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The spirit of competition is instilled within us since our childhood by the society. I don’t think anybody is alien to the inevitable comparison of marks at the time of results. Friends, relative’s, neighbours, literally anybody who is nearly of the same age and are remotely related are pitted against each other like some coming of age tribal ritual where the young must prove their worth in the society.

However, not only is such a competitive spirit a part of basic human nature but also arguably brings out the best in a person. In some cases, like athletics, it’s necessary and a strong driving factor. Another instance where competition plays a big role in our country is competitive examinations, where a vast number of candidates battle it out for a comparatively small number of seats and the overall performance of the candidates affects an individual’s chances of success. In such situations a strong sense of
competition is quite necessary for success.

However, I fail to understand the same when students bring the same sense of competition in CA exams. In a course where there is neither a limited number of seats nor a set pass percentage, but the candidates are evaluated on a basis of a pre- determined level of marks in their exam. It’s surprising, at times even amusing when a student’s express remorse or relief upon the results of their peers.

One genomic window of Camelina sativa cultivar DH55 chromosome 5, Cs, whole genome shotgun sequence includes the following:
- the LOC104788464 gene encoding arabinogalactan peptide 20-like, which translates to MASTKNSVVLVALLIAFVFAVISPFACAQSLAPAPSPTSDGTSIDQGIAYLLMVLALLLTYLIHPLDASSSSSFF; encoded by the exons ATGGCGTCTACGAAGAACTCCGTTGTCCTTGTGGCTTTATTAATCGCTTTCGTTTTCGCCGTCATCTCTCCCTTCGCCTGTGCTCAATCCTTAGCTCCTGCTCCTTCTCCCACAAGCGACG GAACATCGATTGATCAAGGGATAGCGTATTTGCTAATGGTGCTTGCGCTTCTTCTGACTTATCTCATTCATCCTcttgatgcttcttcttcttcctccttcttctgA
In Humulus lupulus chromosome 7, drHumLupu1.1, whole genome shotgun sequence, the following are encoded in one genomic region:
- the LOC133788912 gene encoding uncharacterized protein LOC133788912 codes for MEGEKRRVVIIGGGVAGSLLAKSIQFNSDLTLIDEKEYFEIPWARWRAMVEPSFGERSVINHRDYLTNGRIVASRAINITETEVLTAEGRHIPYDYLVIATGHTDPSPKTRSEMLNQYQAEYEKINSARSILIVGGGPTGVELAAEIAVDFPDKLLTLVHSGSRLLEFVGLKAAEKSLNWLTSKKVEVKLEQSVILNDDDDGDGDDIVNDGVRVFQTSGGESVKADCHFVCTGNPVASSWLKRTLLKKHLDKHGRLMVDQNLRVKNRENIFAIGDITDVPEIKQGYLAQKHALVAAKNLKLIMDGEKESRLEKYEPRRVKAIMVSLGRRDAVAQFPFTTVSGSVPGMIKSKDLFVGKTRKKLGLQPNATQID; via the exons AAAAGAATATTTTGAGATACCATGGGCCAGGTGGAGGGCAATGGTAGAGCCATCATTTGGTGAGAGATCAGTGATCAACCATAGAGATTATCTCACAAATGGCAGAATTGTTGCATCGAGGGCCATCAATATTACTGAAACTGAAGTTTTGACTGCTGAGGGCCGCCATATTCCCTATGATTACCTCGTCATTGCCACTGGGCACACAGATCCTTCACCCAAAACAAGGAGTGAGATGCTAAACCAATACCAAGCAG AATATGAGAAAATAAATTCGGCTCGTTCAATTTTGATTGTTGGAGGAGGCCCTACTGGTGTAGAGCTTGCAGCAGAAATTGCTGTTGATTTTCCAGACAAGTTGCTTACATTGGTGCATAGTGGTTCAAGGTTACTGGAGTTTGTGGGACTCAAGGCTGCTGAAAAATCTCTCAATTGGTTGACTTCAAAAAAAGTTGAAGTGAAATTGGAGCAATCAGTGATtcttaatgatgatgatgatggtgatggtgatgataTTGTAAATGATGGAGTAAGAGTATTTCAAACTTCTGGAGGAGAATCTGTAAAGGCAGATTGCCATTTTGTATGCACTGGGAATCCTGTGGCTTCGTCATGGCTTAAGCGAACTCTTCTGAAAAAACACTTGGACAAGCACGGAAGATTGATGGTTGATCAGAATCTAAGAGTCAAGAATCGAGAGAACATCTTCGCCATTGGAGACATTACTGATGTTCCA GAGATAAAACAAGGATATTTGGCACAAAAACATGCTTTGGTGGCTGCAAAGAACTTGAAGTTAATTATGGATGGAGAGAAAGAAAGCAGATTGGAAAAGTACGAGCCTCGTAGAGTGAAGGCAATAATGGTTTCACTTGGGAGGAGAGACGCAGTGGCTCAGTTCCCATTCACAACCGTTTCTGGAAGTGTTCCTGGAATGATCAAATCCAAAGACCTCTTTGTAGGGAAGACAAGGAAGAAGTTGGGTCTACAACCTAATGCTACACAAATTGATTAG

In a format where the performance of your peers does not directly affect your own results, isn’t it advisable to pool the existing available knowledge for a better preparation? Students will find that an open discussion and flow of information amongst their peers can be valuable not only for the upcoming exams but in the long run as well.

In a profession like CA or law it is common knowledge that your networks will take you a long way ahead, much more than your marks. People in the community play a key role in the individual success or failure in the career of a person. Thus, building a collective pool of knowledge and community is something all students should ponder upon rather than comparison of marks which in the long run seems petty.


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Category Students, Other Articles by - Sarthak Abrol 



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